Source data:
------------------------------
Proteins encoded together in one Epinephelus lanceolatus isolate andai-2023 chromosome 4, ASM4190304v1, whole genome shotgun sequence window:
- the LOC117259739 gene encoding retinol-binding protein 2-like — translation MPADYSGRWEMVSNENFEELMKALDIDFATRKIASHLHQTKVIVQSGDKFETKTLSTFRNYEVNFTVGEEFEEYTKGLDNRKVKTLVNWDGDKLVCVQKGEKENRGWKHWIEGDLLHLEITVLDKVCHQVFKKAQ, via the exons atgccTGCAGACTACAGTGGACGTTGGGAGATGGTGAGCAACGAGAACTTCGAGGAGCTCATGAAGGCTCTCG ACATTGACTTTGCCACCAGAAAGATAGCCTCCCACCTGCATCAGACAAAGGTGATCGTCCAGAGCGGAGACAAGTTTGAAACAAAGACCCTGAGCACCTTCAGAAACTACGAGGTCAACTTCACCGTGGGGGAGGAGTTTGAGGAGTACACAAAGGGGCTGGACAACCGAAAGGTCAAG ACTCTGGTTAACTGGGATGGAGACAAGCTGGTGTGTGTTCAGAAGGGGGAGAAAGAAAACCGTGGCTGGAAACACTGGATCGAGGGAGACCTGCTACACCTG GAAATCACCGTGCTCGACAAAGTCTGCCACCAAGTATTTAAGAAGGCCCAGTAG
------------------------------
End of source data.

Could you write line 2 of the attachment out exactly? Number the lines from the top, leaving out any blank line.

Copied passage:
- the LOC117259739 gene encoding retinol-binding protein 2-like — translation MPADYSGRWEMVSNENFEELMKALDIDFATRKIASHLHQTKVIVQSGDKFETKTLSTFRNYEVNFTVGEEFEEYTKGLDNRKVKTLVNWDGDKLVCVQKGEKENRGWKHWIEGDLLHLEITVLDKVCHQVFKKAQ, via the exons atgccTGCAGACTACAGTGGACGTTGGGAGATGGTGAGCAACGAGAACTTCGAGGAGCTCATGAAGGCTCTCG ACATTGACTTTGCCACCAGAAAGATAGCCTCCCACCTGCATCAGACAAAGGTGATCGTCCAGAGCGGAGACAAGTTTGAAACAAAGACCCTGAGCACCTTCAGAAACTACGAGGTCAACTTCACCGTGGGGGAGGAGTTTGAGGAGTACACAAAGGGGCTGGACAACCGAAAGGTCAAG ACTCTGGTTAACTGGGATGGAGACAAGCTGGTGTGTGTTCAGAAGGGGGAGAAAGAAAACCGTGGCTGGAAACACTGGATCGAGGGAGACCTGCTACACCTG GAAATCACCGTGCTCGACAAAGTCTGCCACCAAGTATTTAAGAAGGCCCAGTAG